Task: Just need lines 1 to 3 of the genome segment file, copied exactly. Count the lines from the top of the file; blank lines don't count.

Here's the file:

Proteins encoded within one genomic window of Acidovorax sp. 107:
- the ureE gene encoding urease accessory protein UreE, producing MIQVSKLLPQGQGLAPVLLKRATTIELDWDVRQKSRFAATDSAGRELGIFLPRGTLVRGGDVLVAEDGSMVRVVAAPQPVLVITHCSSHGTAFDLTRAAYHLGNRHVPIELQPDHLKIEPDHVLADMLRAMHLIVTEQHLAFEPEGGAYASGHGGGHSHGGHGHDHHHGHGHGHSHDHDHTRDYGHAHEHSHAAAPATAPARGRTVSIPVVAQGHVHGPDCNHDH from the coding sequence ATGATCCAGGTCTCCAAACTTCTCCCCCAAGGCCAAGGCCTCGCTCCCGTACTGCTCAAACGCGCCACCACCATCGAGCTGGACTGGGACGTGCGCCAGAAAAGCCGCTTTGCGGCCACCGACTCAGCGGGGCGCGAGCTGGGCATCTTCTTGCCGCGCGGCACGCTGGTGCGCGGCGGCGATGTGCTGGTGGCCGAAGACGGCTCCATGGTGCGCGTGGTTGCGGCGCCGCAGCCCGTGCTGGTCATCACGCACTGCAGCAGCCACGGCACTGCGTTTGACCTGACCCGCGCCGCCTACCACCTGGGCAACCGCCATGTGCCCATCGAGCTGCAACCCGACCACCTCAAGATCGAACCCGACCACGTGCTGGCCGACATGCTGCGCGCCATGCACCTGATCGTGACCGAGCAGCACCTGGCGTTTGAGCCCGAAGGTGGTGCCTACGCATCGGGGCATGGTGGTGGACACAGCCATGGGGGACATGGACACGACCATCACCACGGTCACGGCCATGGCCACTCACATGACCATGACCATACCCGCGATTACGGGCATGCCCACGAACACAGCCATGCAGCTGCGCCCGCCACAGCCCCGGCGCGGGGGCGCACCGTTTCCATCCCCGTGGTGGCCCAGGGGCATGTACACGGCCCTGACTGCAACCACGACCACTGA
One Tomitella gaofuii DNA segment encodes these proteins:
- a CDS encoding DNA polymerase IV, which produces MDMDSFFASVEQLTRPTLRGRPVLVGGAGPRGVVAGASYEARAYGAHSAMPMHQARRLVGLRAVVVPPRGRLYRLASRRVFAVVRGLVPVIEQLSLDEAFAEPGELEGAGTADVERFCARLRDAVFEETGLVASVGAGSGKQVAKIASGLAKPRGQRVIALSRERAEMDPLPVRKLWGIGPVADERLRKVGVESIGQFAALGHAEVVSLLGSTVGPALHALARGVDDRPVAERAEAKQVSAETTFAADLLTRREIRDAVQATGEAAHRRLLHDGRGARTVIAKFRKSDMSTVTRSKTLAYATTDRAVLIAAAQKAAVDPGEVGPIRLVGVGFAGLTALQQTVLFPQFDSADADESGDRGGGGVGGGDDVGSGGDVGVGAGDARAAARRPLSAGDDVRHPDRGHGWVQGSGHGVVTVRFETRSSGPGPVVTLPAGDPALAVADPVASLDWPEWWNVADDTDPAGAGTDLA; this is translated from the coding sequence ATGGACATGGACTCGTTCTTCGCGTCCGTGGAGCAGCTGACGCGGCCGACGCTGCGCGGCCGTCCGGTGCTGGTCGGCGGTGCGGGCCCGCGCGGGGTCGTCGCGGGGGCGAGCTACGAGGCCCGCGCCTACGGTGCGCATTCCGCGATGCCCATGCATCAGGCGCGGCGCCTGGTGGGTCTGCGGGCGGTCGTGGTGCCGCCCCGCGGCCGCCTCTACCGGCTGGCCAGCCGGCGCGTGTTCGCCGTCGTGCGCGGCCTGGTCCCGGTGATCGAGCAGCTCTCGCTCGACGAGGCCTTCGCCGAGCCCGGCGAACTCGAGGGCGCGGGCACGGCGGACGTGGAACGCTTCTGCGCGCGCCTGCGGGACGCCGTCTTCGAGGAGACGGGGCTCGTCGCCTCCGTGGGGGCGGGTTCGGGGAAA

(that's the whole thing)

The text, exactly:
Proteins encoded within one genomic window of Acidovorax sp. 107:
- the ureE gene encoding urease accessory protein UreE, producing MIQVSKLLPQGQGLAPVLLKRATTIELDWDVRQKSRFAATDSAGRELGIFLPRGTLVRGGDVLVAEDGSMVRVVAAPQPVLVITHCSSHGTAFDLTRAAYHLGNRHVPIELQPDHLKIEPDHVLADMLRAMHLIVTEQHLAFEPEGGAYASGHGGGHSHGGHGHDHHHGHGHGHSHDHDHTRDYGHAHEHSHAAAPATAPARGRTVSIPVVAQGHVHGPDCNHDH from the coding sequence ATGATCCAGGTCTCCAAACTTCTCCCCCAAGGCCAAGGCCTCGCTCCCGTACTGCTCAAACGCGCCACCACCATCGAGCTGGACTGGGACGTGCGCCAGAAAAGCCGCTTTGCGGCCACCGACTCAGCGGGGCGCGAGCTGGGCATCTTCTTGCCGCGCGGCACGCTGGTGCGCGGCGGCGATGTGCTGGTGGCCGAAGACGGCTCCATGGTGCGCGTGGTTGCGGCGCCGCAGCCCGTGCTGGTCATCACGCACTGCAGCAGCCACGGCACTGCGTTTGACCTGACCCGCGCCGCCTACCACCTGGGCAACCGCCATGTGCCCATCGAGCTGCAACCCGACCACCTCAAGATCGAACCCGACCACGTGCTGGCCGACATGCTGCGCGCCATGCACCTGATCGTGACCGAGCAGCACCTGGCGTTTGAGCCCGAAGGTGGTGCCTACGCATCGGGGCATGGTGGTGGACACAGCCATGGGGGACATGGACACGACCATCACCACGGTCACGGCCATGGCCACTCACATGACCATGACCATACCCGCGATTACGGGCATGCCCACGAACACAGCCATGCAGCTGCGCCCGCCACAGCCCCGGCGCGGGGGCGCACCGTTTCCATCCCCGTGGTGGCCCAGGGGCATGTACACGGCCCTGACTGCAACCACGACCACTGA
One Tomitella gaofuii DNA segment encodes these proteins: